From Crikey’s Paddy Manning:
It speaks volumes that Australia’s largest coal project is now so completely dependent on government financial support.
But as the NSW government discovered with the Cobbora coal mine it hoped to sell off — underpinned by subsidised off-take agreements with power stations — even over-the-top state subsidies might not be enough to make an uncommercial project viable.
Queensland funding would be conditional on opening the infrastructure up to the other possible users in the Galilee, but, as Crikey wrote here last week, the two other major proponents are struggling to get off the ground. The scenario canvassed in today’s Courier-Mail, with not one but two state-funded rail lines built to the Galilee, is exceedingly unlikely.
Gina Rinehart’s Hancock Prospecting partnership with GVK is years away, mired in financing difficulties and a corruption scandal back in India, while Clive Palmer said yesterday his Waratah Coal was unlikely to take upNewman’s offer.
Palmer’s spokesman told Crikey the Newman announcement was pre-election political spin: “a good news story on the back of high unemployment figures”. Palmer remains miffed at the support for his two Indian rivals in the Galilee, and implacably hostile to Newman. As the spokesman said: “On one hand this government wants to sell assets and now they want to invest in helping one company.”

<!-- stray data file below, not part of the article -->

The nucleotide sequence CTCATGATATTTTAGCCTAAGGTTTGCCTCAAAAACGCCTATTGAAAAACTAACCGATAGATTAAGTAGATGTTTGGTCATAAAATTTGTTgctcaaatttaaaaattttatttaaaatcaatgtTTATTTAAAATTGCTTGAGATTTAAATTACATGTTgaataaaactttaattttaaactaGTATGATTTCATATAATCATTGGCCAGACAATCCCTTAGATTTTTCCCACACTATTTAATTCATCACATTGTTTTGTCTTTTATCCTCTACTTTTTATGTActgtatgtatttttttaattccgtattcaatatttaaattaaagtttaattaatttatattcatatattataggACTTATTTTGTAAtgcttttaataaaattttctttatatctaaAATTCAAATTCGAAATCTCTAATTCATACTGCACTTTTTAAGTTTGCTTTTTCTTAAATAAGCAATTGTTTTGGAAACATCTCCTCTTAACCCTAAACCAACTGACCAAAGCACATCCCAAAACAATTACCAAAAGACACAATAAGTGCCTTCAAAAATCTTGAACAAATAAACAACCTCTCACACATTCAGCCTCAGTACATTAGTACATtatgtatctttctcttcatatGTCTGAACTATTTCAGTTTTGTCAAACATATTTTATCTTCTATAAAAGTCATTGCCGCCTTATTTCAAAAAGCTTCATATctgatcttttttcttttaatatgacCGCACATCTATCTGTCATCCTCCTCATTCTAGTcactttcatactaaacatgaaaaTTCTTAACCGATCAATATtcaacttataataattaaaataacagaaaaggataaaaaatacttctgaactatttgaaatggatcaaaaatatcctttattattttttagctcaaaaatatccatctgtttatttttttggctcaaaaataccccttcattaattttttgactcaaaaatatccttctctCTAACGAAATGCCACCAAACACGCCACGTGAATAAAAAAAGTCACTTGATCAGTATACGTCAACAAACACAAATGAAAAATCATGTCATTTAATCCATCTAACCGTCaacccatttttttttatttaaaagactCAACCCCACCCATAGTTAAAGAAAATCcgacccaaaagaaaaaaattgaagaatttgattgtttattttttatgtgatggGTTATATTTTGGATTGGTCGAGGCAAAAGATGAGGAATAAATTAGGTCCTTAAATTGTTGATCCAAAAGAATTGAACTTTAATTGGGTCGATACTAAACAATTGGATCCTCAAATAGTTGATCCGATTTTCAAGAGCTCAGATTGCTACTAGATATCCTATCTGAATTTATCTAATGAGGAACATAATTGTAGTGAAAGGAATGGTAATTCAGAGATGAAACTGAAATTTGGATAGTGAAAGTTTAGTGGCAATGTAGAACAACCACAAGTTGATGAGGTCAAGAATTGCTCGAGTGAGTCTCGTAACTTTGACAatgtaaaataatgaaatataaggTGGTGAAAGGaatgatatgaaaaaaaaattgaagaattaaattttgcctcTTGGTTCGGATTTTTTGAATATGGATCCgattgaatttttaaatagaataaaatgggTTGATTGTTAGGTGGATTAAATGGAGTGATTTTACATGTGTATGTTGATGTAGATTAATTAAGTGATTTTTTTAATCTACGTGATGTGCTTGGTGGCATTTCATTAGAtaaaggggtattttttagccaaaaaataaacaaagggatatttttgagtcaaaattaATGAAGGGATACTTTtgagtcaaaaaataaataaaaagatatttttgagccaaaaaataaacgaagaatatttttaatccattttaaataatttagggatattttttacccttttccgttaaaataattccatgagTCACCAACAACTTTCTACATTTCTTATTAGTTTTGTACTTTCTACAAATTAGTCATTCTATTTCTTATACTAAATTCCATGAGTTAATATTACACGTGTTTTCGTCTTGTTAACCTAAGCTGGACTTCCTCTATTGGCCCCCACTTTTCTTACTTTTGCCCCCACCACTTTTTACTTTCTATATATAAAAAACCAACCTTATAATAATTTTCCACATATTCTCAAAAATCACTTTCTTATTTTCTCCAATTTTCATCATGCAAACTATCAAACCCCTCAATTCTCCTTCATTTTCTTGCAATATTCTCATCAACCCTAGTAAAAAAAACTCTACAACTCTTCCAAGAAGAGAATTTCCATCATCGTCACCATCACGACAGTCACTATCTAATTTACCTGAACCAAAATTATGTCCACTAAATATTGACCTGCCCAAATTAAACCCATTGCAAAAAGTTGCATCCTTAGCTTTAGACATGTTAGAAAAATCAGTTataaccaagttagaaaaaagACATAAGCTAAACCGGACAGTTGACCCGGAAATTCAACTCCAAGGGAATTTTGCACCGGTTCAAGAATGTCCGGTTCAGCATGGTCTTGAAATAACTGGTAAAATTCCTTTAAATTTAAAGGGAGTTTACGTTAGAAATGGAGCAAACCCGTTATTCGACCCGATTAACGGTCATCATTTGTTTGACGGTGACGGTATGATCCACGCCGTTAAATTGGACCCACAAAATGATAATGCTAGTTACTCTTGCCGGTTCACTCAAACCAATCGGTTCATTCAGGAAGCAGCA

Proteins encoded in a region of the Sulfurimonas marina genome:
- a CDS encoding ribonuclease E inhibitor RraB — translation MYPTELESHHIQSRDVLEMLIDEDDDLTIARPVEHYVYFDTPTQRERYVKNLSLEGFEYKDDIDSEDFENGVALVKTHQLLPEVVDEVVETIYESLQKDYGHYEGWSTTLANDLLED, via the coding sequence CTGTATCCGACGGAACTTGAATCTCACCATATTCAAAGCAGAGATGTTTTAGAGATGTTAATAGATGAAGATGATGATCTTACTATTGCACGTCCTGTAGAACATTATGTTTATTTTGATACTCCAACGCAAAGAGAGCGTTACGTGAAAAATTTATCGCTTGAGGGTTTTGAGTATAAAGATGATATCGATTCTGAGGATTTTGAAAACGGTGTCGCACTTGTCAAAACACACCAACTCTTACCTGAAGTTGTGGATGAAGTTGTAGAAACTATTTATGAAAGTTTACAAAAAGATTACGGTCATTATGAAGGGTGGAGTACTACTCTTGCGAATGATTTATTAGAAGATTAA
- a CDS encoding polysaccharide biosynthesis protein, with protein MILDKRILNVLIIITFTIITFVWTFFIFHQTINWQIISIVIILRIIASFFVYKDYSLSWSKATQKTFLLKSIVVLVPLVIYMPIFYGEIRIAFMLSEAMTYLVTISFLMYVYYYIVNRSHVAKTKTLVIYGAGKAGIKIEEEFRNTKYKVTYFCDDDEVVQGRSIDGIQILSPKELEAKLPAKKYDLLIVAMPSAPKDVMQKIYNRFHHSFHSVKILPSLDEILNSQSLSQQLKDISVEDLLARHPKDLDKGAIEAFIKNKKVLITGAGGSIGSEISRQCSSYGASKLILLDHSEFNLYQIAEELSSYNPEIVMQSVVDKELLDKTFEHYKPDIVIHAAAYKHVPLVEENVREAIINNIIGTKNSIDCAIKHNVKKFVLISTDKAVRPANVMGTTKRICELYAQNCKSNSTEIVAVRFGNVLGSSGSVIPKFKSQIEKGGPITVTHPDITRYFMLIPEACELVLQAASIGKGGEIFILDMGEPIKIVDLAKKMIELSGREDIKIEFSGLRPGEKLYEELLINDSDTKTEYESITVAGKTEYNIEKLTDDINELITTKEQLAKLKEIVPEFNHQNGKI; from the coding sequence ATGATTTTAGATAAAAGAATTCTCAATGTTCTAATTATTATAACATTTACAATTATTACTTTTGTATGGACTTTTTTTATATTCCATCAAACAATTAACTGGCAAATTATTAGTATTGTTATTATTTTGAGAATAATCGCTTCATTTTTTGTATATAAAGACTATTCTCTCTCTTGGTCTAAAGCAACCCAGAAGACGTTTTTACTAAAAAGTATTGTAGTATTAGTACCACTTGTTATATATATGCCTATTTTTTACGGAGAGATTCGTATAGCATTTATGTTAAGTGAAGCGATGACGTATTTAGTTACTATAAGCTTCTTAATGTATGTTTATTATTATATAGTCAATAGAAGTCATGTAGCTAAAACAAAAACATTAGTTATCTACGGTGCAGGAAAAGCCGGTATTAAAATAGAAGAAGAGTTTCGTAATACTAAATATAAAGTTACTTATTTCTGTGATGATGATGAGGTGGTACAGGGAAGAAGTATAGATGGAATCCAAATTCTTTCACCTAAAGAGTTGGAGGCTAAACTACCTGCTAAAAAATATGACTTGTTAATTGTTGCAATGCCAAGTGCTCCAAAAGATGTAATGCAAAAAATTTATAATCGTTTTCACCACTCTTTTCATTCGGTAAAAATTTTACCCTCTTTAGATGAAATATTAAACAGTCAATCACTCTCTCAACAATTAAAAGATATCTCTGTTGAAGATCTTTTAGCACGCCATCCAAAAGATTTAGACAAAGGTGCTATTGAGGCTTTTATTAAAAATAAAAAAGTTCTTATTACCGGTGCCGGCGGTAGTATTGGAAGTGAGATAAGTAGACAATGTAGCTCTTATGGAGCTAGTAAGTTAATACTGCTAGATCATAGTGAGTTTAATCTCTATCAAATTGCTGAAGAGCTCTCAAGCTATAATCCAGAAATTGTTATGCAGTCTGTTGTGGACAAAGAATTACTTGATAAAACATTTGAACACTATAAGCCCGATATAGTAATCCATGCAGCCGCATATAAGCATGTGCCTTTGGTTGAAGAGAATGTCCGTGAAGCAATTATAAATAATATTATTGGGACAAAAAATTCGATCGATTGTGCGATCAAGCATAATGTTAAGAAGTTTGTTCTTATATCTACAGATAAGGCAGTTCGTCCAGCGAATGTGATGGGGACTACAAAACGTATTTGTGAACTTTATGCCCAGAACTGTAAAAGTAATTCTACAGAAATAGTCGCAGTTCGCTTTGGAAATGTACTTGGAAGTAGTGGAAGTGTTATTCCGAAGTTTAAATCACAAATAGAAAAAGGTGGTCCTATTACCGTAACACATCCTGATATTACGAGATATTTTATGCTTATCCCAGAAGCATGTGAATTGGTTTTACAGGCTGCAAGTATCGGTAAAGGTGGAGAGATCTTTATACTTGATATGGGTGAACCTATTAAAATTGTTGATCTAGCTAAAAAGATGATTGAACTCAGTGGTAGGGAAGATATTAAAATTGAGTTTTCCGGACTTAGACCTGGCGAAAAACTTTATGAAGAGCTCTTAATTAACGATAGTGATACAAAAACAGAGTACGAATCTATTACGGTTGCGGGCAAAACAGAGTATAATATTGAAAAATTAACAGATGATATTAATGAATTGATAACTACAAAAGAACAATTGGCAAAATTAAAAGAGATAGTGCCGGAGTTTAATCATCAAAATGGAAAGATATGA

…Adani Mining is moving steadily, aiming to take a final investment decision by the end of next year and to produce first coal by 2017. Even with the finance it still has billions to raise and there are questions about the commitment of its partner in the rail project, Korea’s steelmaker POSCO.
There is a long way to go.
The subsidy list is embarrassingly long:
- no royalties
- hundreds of millions of dollars for infrastructure
- removing the carbon price and mining tax
- $1 billion loan from Bank of India
- personal dispensation for Adani from India’s drive toward coal self-sufficiency
- favourable coal price terms from Indian power plants
The only benefit left is the volume growth accounting entry as the jobs created will simply displace those in other mines as a result of lower coal prices.
But by then Comrade Campbell will be elsewhere, perhaps Canberra.